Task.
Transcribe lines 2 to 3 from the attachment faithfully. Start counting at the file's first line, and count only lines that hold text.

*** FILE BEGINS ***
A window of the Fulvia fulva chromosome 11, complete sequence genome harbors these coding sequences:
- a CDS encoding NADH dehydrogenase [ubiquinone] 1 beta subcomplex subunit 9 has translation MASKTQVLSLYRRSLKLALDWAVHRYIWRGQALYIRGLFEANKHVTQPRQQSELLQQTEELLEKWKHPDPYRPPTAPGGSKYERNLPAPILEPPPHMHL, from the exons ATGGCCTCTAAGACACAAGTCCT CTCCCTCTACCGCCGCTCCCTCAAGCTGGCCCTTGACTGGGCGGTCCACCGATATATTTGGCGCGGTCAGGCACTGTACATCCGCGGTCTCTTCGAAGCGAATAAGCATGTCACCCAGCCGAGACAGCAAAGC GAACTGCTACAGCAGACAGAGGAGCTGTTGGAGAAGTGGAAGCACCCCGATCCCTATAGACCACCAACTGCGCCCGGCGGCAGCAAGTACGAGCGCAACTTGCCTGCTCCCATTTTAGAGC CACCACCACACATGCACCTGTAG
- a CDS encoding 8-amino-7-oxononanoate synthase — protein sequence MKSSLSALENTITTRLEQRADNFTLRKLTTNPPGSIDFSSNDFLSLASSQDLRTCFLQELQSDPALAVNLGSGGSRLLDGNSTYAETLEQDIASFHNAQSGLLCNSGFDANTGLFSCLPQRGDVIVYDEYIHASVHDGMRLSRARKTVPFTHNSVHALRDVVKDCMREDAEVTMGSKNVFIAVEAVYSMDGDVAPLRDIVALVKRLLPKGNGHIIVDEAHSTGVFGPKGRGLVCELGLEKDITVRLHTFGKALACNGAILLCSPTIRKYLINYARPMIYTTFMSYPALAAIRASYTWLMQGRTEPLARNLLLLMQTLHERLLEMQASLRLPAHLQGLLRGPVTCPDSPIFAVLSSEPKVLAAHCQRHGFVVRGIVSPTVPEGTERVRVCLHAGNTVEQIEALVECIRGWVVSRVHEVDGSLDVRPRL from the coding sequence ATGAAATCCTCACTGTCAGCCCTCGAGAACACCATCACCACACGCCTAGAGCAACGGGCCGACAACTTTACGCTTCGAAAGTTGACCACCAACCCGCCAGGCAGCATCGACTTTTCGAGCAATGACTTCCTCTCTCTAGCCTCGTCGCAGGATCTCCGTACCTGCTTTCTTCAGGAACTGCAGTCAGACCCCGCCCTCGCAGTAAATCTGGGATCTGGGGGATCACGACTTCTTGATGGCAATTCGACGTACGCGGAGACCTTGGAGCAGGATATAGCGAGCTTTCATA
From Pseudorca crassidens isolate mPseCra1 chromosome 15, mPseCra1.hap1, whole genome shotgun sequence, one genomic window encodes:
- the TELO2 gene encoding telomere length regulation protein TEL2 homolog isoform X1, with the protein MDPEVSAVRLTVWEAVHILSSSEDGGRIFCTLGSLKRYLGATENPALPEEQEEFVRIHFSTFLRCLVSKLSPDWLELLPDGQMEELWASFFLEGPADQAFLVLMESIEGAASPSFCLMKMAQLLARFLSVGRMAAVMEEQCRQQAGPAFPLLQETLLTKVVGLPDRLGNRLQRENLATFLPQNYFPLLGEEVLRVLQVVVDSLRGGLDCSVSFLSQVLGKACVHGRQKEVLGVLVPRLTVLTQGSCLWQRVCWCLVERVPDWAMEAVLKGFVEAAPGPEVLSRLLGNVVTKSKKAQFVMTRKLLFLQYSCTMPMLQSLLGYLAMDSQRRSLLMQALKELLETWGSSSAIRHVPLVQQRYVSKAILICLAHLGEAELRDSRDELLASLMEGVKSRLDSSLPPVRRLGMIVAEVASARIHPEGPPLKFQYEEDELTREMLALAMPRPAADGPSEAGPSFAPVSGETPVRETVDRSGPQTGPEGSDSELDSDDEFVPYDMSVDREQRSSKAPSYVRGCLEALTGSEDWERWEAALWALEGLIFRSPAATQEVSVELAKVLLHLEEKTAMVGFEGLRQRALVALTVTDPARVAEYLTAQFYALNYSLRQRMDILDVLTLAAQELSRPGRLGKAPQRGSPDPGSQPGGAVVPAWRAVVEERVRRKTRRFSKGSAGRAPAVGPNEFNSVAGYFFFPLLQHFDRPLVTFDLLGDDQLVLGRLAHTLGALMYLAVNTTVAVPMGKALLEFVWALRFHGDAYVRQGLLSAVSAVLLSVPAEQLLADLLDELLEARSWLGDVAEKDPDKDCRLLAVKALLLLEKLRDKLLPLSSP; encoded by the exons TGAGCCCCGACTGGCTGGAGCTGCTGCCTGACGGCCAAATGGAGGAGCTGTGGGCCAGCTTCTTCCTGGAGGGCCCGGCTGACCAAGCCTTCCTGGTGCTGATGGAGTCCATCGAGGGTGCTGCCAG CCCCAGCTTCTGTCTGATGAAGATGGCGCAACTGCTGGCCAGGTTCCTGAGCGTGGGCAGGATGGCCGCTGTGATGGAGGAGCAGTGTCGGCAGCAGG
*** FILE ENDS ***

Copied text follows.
- a CDS encoding NADH dehydrogenase [ubiquinone] 1 beta subcomplex subunit 9 has translation MASKTQVLSLYRRSLKLALDWAVHRYIWRGQALYIRGLFEANKHVTQPRQQSELLQQTEELLEKWKHPDPYRPPTAPGGSKYERNLPAPILEPPPHMHL, from the exons ATGGCCTCTAAGACACAAGTCCT CTCCCTCTACCGCCGCTCCCTCAAGCTGGCCCTTGACTGGGCGGTCCACCGATATATTTGGCGCGGTCAGGCACTGTACATCCGCGGTCTCTTCGAAGCGAATAAGCATGTCACCCAGCCGAGACAGCAAAGC GAACTGCTACAGCAGACAGAGGAGCTGTTGGAGAAGTGGAAGCACCCCGATCCCTATAGACCACCAACTGCGCCCGGCGGCAGCAAGTACGAGCGCAACTTGCCTGCTCCCATTTTAGAGC CACCACCACACATGCACCTGTAG
- a CDS encoding 8-amino-7-oxononanoate synthase — protein sequence MKSSLSALENTITTRLEQRADNFTLRKLTTNPPGSIDFSSNDFLSLASSQDLRTCFLQELQSDPALAVNLGSGGSRLLDGNSTYAETLEQDIASFHNAQSGLLCNSGFDANTGLFSCLPQRGDVIVYDEYIHASVHDGMRLSRARKTVPFTHNSVHALRDVVKDCMREDAEVTMGSKNVFIAVEAVYSMDGDVAPLRDIVALVKRLLPKGNGHIIVDEAHSTGVFGPKGRGLVCELGLEKDITVRLHTFGKALACNGAILLCSPTIRKYLINYARPMIYTTFMSYPALAAIRASYTWLMQGRTEPLARNLLLLMQTLHERLLEMQASLRLPAHLQGLLRGPVTCPDSPIFAVLSSEPKVLAAHCQRHGFVVRGIVSPTVPEGTERVRVCLHAGNTVEQIEALVECIRGWVVSRVHEVDGSLDVRPRL from the coding sequence ATGAAATCCTCACTGTCAGCCCTCGAGAACACCATCACCACACGCCTAGAGCAACGGGCCGACAACTTTACGCTTCGAAAGTTGACCACCAACCCGCCAGGCAGCATCGACTTTTCGAGCAATGACTTCCTCTCTCTAGCCTCGTCGCAGGATCTCCGTACCTGCTTTCTTCAGGAACTGCAGTCAGACCCCGCCCTCGCAGTAAATCTGGGATCTGGGGGATCACGACTTCTTGATGGCAATTCGACGTACGCGGAGACCTTGGAGCAGGATATAGCGAGCTTTCATA